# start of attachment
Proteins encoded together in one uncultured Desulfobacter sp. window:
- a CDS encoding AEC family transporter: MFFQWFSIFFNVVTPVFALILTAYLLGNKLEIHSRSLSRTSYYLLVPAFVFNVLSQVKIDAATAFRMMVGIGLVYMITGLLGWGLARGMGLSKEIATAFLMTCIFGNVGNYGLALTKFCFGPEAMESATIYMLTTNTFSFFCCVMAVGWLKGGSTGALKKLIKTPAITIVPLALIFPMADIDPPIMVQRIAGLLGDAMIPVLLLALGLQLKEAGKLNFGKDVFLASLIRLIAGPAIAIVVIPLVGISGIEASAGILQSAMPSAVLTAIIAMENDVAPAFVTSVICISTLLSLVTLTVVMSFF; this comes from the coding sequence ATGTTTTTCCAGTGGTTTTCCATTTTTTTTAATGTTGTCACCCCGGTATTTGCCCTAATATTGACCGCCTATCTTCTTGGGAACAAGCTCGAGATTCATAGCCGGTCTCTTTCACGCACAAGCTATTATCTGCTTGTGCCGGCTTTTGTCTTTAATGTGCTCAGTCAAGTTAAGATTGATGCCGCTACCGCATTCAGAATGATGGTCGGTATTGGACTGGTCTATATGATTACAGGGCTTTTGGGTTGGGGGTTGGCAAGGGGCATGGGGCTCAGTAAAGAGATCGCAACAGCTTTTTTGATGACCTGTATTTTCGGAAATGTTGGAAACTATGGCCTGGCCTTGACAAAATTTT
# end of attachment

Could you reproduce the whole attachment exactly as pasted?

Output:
Proteins encoded together in one uncultured Desulfobacter sp. window:
- a CDS encoding AEC family transporter: MFFQWFSIFFNVVTPVFALILTAYLLGNKLEIHSRSLSRTSYYLLVPAFVFNVLSQVKIDAATAFRMMVGIGLVYMITGLLGWGLARGMGLSKEIATAFLMTCIFGNVGNYGLALTKFCFGPEAMESATIYMLTTNTFSFFCCVMAVGWLKGGSTGALKKLIKTPAITIVPLALIFPMADIDPPIMVQRIAGLLGDAMIPVLLLALGLQLKEAGKLNFGKDVFLASLIRLIAGPAIAIVVIPLVGISGIEASAGILQSAMPSAVLTAIIAMENDVAPAFVTSVICISTLLSLVTLTVVMSFF; this comes from the coding sequence ATGTTTTTCCAGTGGTTTTCCATTTTTTTTAATGTTGTCACCCCGGTATTTGCCCTAATATTGACCGCCTATCTTCTTGGGAACAAGCTCGAGATTCATAGCCGGTCTCTTTCACGCACAAGCTATTATCTGCTTGTGCCGGCTTTTGTCTTTAATGTGCTCAGTCAAGTTAAGATTGATGCCGCTACCGCATTCAGAATGATGGTCGGTATTGGACTGGTCTATATGATTACAGGGCTTTTGGGTTGGGGGTTGGCAAGGGGCATGGGGCTCAGTAAAGAGATCGCAACAGCTTTTTTGATGACCTGTATTTTCGGAAATGTTGGAAACTATGGCCTGGCCTTGACAAAATTTT